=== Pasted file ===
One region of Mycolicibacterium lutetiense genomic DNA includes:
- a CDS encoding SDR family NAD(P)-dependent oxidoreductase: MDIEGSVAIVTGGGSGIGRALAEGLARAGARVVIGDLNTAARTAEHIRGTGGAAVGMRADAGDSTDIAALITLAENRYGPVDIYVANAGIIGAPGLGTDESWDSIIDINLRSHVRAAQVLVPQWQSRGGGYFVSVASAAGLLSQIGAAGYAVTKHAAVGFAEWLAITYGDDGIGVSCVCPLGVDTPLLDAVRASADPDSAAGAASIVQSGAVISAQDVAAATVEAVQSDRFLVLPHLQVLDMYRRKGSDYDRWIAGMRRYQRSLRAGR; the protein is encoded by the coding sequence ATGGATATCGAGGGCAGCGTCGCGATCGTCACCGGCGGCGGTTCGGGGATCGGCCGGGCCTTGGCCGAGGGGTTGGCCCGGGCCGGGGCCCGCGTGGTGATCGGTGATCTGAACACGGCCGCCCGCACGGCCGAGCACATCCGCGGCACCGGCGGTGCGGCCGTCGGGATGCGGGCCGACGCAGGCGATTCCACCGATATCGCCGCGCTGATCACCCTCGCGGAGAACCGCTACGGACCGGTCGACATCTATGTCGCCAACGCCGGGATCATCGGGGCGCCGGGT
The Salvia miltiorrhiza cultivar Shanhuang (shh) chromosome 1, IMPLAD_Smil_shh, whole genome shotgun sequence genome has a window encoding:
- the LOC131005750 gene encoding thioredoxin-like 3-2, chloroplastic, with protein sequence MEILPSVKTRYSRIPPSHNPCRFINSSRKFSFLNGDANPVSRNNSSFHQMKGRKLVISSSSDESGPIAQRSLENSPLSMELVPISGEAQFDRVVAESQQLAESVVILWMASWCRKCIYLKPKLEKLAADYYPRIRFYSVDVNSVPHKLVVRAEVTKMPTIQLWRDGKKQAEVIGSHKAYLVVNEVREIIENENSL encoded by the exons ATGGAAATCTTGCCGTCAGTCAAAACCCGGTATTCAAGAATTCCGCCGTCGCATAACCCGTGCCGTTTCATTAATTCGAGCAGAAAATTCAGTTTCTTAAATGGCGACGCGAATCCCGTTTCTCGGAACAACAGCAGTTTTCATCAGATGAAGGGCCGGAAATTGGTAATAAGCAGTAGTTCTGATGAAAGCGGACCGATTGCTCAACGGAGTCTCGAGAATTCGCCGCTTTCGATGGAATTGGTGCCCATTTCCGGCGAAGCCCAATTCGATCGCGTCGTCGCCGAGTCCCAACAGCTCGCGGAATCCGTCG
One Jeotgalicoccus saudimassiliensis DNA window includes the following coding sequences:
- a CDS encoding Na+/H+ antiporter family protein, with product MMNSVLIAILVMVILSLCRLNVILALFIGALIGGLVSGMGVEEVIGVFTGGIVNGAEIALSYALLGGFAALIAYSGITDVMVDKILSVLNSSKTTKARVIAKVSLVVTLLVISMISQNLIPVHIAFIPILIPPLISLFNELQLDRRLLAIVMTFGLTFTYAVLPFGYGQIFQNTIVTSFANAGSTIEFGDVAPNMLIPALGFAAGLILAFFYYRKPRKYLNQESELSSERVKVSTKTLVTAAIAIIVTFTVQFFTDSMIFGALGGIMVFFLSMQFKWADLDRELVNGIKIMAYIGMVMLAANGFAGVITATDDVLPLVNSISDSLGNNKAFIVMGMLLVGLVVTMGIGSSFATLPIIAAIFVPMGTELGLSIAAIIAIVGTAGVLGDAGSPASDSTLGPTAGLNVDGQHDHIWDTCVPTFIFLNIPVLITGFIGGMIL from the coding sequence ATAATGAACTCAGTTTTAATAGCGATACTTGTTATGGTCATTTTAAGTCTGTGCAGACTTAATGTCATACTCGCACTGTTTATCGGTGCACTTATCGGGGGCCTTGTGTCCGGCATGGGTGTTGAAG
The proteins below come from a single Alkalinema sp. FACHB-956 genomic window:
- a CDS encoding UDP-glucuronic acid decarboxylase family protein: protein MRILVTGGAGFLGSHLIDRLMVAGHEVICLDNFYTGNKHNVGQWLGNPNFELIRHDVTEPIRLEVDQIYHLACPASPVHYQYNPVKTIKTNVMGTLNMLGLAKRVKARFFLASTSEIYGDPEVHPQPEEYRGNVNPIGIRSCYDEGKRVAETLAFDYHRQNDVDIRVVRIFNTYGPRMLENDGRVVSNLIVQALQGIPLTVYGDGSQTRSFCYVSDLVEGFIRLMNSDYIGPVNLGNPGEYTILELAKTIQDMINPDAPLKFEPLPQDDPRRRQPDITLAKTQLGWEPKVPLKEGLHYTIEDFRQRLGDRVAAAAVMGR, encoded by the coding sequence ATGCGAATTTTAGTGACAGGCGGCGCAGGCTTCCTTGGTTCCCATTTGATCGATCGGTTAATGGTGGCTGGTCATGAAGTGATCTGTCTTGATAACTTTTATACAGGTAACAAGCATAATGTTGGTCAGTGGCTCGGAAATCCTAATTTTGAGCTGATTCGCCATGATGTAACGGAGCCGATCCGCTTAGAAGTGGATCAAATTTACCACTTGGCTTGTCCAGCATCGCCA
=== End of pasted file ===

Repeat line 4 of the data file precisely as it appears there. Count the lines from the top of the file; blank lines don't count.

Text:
- the LOC131005750 gene encoding thioredoxin-like 3-2, chloroplastic, with protein sequence MEILPSVKTRYSRIPPSHNPCRFINSSRKFSFLNGDANPVSRNNSSFHQMKGRKLVISSSSDESGPIAQRSLENSPLSMELVPISGEAQFDRVVAESQQLAESVVILWMASWCRKCIYLKPKLEKLAADYYPRIRFYSVDVNSVPHKLVVRAEVTKMPTIQLWRDGKKQAEVIGSHKAYLVVNEVREIIENENSL encoded by the exons ATGGAAATCTTGCCGTCAGTCAAAACCCGGTATTCAAGAATTCCGCCGTCGCATAACCCGTGCCGTTTCATTAATTCGAGCAGAAAATTCAGTTTCTTAAATGGCGACGCGAATCCCGTTTCTCGGAACAACAGCAGTTTTCATCAGATGAAGGGCCGGAAATTGGTAATAAGCAGTAGTTCTGATGAAAGCGGACCGATTGCTCAACGGAGTCTCGAGAATTCGCCGCTTTCGATGGAATTGGTGCCCATTTCCGGCGAAGCCCAATTCGATCGCGTCGTCGCCGAGTCCCAACAGCTCGCGGAATCCGTCG